Federal Appeals Court Finds Luxury Condo Owner’s Suit Filed too Late Against Insurer

A luxury high rise condominium located in Las Vegas, Nevada, was found to have been barred from recovery of its $5 million window damage claim, according to a ruling by the Ninth Circuit of the U.S. Court of Appeals.

The December 2016 appeals court ruling affirms a Nevada judge’s decision to dismiss the case based on an insurance limitation clause that barred the plaintiff from recovery of a claim unless an action was filed within 12 months of discovery of the loss or damage that gave rise to the claim.

Queensridge Towers LLC, the developer of the luxury high rise condominium, filed a lawsuit against Allianz Global Risks US Insurance Company, the project’s builders risk insurer.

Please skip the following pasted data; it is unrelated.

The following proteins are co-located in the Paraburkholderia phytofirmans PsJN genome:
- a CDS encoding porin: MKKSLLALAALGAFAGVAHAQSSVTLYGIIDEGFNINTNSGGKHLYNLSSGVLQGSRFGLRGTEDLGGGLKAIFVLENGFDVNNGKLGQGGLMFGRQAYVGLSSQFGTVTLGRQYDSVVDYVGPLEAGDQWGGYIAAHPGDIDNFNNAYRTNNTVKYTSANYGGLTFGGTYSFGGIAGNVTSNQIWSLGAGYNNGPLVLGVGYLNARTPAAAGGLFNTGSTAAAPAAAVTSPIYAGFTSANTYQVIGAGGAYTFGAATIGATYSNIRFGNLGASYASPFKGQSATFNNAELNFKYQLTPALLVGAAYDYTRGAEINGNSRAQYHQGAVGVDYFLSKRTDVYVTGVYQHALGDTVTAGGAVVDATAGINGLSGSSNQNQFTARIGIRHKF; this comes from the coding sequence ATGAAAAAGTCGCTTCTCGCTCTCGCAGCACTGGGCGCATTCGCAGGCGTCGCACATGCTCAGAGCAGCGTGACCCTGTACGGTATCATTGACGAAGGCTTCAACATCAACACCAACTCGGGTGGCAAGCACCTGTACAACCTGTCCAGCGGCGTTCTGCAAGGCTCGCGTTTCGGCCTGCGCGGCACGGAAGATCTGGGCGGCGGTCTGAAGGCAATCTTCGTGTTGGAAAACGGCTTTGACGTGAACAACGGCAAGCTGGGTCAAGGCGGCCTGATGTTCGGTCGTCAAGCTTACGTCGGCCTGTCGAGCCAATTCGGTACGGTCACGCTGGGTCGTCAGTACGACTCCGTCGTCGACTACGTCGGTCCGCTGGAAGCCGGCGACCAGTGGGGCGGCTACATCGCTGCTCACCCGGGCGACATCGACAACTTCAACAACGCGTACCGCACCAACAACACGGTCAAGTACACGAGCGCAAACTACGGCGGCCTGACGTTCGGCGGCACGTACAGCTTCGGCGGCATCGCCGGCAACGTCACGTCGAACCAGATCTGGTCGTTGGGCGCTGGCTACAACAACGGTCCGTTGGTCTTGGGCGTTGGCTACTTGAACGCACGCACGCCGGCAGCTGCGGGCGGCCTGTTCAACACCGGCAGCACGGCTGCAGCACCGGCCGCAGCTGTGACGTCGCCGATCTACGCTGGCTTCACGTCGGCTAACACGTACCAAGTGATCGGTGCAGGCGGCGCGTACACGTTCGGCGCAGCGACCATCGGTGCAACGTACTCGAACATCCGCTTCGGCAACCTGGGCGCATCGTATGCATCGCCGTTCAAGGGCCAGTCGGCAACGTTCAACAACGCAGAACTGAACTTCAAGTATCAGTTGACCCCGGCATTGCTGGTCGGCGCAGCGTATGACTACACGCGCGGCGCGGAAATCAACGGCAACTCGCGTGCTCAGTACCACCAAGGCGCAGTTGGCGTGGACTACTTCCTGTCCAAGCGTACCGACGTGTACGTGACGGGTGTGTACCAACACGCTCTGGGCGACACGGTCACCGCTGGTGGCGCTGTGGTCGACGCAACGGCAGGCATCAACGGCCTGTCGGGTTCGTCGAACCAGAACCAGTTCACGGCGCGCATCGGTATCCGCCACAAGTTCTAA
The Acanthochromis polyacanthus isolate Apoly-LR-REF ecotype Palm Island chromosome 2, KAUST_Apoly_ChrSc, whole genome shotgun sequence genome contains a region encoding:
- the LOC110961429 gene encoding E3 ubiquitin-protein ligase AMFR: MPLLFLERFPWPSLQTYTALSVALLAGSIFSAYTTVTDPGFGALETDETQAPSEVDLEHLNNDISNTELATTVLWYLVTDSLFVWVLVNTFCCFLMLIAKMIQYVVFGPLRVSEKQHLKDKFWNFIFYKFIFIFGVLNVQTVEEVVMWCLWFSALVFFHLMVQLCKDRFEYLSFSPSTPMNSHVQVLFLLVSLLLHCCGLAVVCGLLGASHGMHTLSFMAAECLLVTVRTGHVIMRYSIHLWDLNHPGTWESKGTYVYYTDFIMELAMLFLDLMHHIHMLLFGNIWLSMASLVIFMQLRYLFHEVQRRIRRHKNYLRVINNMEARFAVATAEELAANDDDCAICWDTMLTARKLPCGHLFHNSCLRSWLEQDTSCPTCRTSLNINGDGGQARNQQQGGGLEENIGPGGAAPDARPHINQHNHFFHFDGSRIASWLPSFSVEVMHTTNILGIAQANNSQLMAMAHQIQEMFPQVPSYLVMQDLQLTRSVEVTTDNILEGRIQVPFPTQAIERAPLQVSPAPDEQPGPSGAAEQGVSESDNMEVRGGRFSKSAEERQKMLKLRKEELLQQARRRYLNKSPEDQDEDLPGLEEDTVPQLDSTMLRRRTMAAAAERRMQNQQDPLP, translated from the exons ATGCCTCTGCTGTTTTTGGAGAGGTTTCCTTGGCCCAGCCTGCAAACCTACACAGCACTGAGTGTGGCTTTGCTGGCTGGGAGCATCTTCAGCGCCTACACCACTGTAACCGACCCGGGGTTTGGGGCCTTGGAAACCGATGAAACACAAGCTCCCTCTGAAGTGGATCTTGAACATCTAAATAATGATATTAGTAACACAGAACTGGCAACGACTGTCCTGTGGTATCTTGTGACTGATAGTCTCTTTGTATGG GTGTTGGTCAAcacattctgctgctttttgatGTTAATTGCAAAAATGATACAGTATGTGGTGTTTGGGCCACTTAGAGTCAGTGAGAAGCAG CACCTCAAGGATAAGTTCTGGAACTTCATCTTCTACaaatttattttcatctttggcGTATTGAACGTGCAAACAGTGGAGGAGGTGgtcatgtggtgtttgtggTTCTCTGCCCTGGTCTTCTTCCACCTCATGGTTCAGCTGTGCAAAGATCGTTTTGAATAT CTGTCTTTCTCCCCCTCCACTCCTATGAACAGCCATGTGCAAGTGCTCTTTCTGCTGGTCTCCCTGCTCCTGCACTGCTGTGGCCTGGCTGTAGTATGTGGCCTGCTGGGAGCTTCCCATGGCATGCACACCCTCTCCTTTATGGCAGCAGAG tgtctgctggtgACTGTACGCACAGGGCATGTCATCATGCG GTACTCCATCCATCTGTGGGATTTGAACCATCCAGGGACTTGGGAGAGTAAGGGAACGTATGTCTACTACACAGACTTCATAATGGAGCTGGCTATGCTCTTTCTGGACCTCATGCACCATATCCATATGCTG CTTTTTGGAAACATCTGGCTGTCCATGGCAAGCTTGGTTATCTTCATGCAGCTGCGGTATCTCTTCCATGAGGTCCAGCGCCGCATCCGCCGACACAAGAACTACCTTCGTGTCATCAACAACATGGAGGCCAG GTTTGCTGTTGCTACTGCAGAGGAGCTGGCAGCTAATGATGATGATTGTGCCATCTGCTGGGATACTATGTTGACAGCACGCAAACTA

According to facts outlined in the appeal, on April 29, 2008, Perini Building Company, the general contractor, gave notice to Queenridge of damage to 62 panes of glass. Nearly three years later, Queensridge submitted a sworn proof of loss that identified 5,364 damaged panes of glass. The developer claimed $5 million in repair and replacement costs as a result of the damaged glass panes.

Allianz denied the claim on January 9, 2012. A year later, Queensridge filed suit in state court against Allianz and alleged breach of the insurance contract. The insurer had the case moved to federal court on diversity grounds, according to the appeal. The federal district court ruled in favor of Allianz based on the insurer’s limitation clause. According to the appellate court’s decision, “Nevada law equitably tolls such insurance limitation clauses during the period between the date the insured first gave notice of the loss until the date the insurer formally denies liability.”

The court noted that evidence produced by the parties revealed that the developer discovered the glass damage prior to April 27, 2008.

According to the appeals court decision, “Because Queensbridge discovered the glass damage more than twelve months before filing this action – even taking into account equitable tolling – the limitation provision bars its claim for breach of contract.”